Atlantic Richfield Co. v. Christian is a complicated case raising three legal issues which the Supreme Court has agreed to decide. To summarize the case in one sentence, the owners of a Superfund site object to having to take remedial action not required by the Environment Protection Agency (EPA) to benefit landowners located within the boundaries of the site.
The Anaconda Smelter, now owned by ARCO, processed copper ore from Butte for nearly 100 years before shutting down in 1980. That same year, Congress enacted the Comprehensive Environmental Response, Compensation and Liability Act (CERCLA) or Superfund law. The purpose of this law is to “foster the cleanup of sites contaminated by hazardous waste, and to protect human health and the environment.”
EPA required ARCO to pursue particular remedies. Landowners located within the boundaries of the site sought two additional remedies beyond what EPA required: Removing the top two feet of soil from affected properties and installing permeable walls to remove arsenic from the groundwater.
ARCO argues that two provisions of CERCLA prevent the landowners from obtaining additional remedies in this case. ARCO also argues that CERCLA preempts state common-law claims for restoration beyond EPA-ordered remedies. The Supreme Court of Montana rejected all of ARCO’s arguments.
ARCO first claimed the landowners were “challenging” EPA’s remedial plan. The Superfund statute jurisdictionally bars courts from hearing “challenges.” According to the Supreme Court of Montana a “challenge must actively interfere with EPA’s work, as when the relief sought would stop, delay or change the work EPA is doing.” The court found no “challenge” in this case because “the Property Owners are not seeking to interfere with [EPA’s] work, nor are they seeking to stop, delay or change the work EPA is doing.”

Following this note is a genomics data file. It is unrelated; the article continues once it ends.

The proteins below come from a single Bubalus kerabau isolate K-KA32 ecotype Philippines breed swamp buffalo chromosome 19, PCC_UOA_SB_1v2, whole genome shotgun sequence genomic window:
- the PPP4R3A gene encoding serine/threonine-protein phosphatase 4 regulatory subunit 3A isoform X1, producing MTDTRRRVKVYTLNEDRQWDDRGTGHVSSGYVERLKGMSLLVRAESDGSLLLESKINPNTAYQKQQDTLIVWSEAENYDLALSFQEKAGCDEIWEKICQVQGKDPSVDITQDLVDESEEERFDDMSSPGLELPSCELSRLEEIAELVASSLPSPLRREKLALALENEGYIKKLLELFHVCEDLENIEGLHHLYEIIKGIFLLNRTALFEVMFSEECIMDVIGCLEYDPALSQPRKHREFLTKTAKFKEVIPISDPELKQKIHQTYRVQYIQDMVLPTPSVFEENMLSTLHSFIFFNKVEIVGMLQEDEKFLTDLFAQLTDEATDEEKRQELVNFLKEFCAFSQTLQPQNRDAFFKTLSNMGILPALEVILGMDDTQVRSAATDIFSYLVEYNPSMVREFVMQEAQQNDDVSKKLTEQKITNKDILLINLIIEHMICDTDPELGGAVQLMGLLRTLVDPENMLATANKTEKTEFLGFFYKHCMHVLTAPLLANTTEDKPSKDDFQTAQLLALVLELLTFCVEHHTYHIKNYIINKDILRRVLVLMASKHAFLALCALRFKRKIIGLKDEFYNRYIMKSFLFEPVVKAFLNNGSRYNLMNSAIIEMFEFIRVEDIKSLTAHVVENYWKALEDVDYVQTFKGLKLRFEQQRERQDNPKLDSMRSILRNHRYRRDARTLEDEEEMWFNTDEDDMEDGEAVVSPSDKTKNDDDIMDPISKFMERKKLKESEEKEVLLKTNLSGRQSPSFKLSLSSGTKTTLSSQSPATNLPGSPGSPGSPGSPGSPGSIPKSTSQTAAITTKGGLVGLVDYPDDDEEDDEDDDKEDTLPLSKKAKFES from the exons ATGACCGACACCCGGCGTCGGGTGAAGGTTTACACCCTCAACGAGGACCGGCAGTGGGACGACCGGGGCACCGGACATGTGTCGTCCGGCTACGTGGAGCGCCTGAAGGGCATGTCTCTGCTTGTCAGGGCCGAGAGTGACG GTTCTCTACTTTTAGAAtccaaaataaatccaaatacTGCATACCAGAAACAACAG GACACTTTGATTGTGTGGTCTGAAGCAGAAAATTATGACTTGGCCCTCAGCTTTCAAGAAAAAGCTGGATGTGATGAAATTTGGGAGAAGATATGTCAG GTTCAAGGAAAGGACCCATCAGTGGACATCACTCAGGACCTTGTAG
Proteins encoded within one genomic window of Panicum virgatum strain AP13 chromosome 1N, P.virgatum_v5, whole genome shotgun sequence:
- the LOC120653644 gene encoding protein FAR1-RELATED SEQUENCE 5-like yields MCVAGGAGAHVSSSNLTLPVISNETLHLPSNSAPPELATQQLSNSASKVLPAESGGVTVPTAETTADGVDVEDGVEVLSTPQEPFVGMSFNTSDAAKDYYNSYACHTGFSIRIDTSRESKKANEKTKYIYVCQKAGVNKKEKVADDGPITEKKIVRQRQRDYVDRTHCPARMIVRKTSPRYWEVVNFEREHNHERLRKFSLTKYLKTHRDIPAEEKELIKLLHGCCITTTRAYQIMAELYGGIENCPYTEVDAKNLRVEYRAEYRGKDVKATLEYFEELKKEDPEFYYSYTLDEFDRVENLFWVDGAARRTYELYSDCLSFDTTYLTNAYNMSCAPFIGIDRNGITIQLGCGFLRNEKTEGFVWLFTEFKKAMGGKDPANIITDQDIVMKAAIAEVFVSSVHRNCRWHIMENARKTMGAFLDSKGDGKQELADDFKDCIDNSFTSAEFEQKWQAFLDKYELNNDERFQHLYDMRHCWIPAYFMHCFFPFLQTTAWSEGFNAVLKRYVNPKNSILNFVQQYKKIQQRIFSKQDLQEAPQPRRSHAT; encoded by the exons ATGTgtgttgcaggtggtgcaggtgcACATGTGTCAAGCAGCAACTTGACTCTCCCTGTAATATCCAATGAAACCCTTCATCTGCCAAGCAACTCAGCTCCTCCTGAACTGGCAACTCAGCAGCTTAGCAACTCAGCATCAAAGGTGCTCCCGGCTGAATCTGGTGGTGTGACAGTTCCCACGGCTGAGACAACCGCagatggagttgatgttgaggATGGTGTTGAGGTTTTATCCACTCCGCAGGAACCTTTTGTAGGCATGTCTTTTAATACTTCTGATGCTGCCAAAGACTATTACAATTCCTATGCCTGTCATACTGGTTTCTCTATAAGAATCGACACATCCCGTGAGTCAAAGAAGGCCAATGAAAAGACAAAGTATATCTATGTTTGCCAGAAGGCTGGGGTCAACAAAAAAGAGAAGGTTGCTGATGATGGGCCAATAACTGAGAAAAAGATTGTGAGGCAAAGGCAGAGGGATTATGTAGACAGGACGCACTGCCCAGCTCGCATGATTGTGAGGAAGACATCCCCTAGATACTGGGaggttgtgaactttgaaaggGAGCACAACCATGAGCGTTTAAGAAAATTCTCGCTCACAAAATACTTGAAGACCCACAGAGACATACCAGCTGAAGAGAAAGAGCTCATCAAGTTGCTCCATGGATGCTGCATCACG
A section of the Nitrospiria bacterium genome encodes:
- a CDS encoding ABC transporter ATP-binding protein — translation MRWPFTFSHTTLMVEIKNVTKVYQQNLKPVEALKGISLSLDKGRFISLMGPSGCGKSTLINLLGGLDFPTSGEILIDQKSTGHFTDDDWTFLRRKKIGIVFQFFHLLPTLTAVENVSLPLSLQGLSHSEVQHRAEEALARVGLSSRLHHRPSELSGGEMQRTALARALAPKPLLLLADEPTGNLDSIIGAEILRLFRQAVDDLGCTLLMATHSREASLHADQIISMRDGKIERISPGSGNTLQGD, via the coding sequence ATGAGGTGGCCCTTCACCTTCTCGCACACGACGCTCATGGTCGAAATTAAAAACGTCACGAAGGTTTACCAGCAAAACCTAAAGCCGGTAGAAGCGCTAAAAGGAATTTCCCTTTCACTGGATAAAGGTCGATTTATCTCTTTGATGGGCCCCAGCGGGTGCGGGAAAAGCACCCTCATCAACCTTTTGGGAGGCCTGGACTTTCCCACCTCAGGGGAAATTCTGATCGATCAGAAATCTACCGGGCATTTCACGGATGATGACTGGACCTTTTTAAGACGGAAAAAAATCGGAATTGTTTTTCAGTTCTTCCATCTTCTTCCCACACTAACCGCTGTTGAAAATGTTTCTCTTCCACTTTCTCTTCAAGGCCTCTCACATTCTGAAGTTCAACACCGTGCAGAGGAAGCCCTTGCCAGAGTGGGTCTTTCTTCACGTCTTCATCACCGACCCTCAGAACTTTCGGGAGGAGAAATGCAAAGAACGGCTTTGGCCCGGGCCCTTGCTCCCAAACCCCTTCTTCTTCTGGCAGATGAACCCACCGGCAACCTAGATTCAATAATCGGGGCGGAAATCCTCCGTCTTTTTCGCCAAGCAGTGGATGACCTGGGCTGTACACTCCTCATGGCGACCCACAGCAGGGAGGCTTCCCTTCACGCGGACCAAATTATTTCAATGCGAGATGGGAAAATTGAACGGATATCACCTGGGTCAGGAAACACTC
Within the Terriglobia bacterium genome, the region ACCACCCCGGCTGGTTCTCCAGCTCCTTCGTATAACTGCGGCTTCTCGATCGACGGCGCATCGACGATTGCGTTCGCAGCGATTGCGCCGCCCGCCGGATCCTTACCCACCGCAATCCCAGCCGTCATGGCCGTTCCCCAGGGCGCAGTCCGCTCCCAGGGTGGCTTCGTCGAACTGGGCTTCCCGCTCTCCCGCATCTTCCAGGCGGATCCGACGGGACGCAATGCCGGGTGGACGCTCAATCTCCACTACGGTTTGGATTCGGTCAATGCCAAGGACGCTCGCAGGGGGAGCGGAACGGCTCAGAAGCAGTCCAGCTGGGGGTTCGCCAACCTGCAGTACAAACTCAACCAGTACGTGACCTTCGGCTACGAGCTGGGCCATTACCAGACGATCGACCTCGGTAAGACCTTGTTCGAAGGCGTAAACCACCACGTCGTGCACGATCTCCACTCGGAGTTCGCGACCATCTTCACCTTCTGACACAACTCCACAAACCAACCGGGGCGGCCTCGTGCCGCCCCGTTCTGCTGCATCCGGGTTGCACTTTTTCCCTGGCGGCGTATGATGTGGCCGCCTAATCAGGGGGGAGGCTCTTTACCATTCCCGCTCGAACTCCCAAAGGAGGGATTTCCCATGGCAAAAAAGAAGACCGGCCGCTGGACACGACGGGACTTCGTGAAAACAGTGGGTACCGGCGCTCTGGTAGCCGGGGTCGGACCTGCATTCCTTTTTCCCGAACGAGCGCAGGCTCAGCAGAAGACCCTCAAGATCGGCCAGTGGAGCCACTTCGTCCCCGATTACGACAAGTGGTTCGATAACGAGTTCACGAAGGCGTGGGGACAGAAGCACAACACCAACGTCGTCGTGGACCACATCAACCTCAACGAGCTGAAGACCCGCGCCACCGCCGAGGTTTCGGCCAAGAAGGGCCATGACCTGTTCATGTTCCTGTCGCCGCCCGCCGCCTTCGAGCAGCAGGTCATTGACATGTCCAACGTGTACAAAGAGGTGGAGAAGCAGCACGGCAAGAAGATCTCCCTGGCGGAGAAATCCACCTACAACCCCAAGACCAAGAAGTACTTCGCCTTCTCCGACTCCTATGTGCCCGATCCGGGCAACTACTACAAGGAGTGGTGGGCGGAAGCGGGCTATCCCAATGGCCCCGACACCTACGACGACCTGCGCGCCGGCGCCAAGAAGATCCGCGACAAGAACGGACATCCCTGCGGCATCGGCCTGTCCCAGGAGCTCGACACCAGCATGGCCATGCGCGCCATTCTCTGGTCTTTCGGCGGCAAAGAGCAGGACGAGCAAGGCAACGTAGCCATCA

ARCO also claimed the property owners are “Potentially Responsible Parties” (PRP), even though the EPA has never ordered them to pay for the cleanup. The Superfund statute prohibits PRPs from “conducting any remedial action that is inconsistent with EPA’s selected remedy without EPA’s consent.” The Montana Supreme Court noted the property owners have “never been treated as PRPs for any purpose — by either EPA or ARCO — during the entire 30-plus years since the Property Owners’ property was designated as being within the Superfund site.”
Finally, the Montana Supreme Court rejected the argument CERCLA preempts state common-law remediation claims pointing out that CERCLA has two savings clauses which “expressly contemplate the applicability of state law remedies.”
This case provides an interesting mixed bag for states and local governments. To the extent they own Superfund sites they may prefer that remedies be limited to what the EPA mandates. But to the extent others own Superfund sites, they may prefer they be remedied to a greater extent than what EPA requires.